IN his new book, psychology professor Mitch Prinstein reveals the power and pitfalls of popularity, and how we’re hardwired to crave its surprising benefits.
He tells Laura Smith the Honest Truth about why we should strive to be liked and why status is toxic.
Why write a book on popularity?
I’ve been studying popularity for more than 20 years to understand why our reputation among peers in childhood is one of the most powerful predictors of our happiness, success, and even health decades later.
But the decision to write the book came from my observations of how our world has changed over the last decade. There are two different types of popularity and, for the first time, we have become addicted to the type of popularity we know can be harmful to us, and dangerous for our children.
Why do we care so much about being popular?
Whether we care to admit it or not, we all care about what others think of us, and these concerns run deep. At the moment we perceive that we may be rejected by others, dormant DNA in our cells becomes activated, preparing us for immediate danger or injury. It seems that as humans, even our biology is responsive to our standing within the herd and threats to our popularity among others.
What are the two different types of popularity?
Likeability and status. Likeability is based on how much we make others feel happy, valued and included. Our likeability has long-term and surprisingly powerful effects on our happiness within personal and professional relationships and even our physical health.
Anyone who went to high school probably remembers that those who were “most popular” probably weren’t very likeable, however. That’s because in adolescence, popularity reflects status instead. Status is based on how visible, dominant, influential, and powerful we are.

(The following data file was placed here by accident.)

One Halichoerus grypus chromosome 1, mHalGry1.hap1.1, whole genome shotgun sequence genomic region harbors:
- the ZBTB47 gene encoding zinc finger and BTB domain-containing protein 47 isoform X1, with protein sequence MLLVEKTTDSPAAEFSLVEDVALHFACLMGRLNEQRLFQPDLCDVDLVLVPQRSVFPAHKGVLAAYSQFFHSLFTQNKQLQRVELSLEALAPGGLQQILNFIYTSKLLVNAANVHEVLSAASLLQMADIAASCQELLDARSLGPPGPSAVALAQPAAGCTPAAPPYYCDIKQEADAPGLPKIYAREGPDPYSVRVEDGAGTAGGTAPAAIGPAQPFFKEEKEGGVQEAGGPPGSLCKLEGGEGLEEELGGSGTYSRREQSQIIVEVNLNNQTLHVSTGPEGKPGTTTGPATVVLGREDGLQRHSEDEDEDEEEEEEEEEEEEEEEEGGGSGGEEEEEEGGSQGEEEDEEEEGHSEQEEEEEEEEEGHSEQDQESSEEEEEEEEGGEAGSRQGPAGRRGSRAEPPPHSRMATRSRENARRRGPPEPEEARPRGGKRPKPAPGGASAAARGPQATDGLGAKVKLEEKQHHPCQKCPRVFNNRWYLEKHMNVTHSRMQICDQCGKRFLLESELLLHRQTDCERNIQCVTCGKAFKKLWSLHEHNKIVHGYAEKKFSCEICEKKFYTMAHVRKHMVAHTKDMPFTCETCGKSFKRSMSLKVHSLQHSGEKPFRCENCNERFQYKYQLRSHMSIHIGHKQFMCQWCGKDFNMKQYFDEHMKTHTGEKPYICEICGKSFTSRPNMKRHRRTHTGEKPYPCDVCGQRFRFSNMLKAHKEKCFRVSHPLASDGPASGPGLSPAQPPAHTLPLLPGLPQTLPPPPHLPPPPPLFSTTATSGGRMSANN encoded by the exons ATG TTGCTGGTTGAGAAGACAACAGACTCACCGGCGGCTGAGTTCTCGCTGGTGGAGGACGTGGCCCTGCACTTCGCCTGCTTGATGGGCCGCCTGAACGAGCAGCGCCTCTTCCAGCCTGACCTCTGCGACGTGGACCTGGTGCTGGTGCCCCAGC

Is one better to strive for over the other?
Investing in our likeability is very important but we are now in a world that focuses on all sorts of metrics that emphasise status instead. It’s concerning to think about the time our children spend wishing they were well-known or influential, and the effort they put into cultivating their online profiles, because research says high status increases risk of addictions, relationship difficulties, anxiety, and depression.
Can our upbringing influence our popularity?
Likeable people tend to come from likeable parents because the world we’re raised in teaches us how to interact with others.
Does how popular we were at school affect us later in life?
Those who were most likeable tend to be more likely to get hired, promoted, have happier and longer marriages and more likeable children. Psychologists have found likeable people are afforded more opportunities at work and at home that actually increase their skills and ultimately make them more qualified and capable. In contrast, those who are rejected by their peers are denied opportunities and consequently, their skills lag behind others.
Any surprising benefits to being popular?
Yes, a longer life with fewer illnesses! In fact, the effects of social rejection on our mortality are so strong that the only risk factor that affects health as strongly is excessive smoking!
What role does social media play?
Social media can be used to make us more likeable, but it is most often designed to make us seek status. Research also shows our exposure to images tagged with icons suggesting that these posts are “popular” online can actually release our inhibitions towards attitudes we previously regarded as inappropriate, immoral or dangerous.
So what’s the secret to being popular?
Attend to others more than you attempt them to attend to you.
The Popularity Illusion: Why status is toxic but likeability wins all by Mitch Prinstein, published by Vermilion, is out now.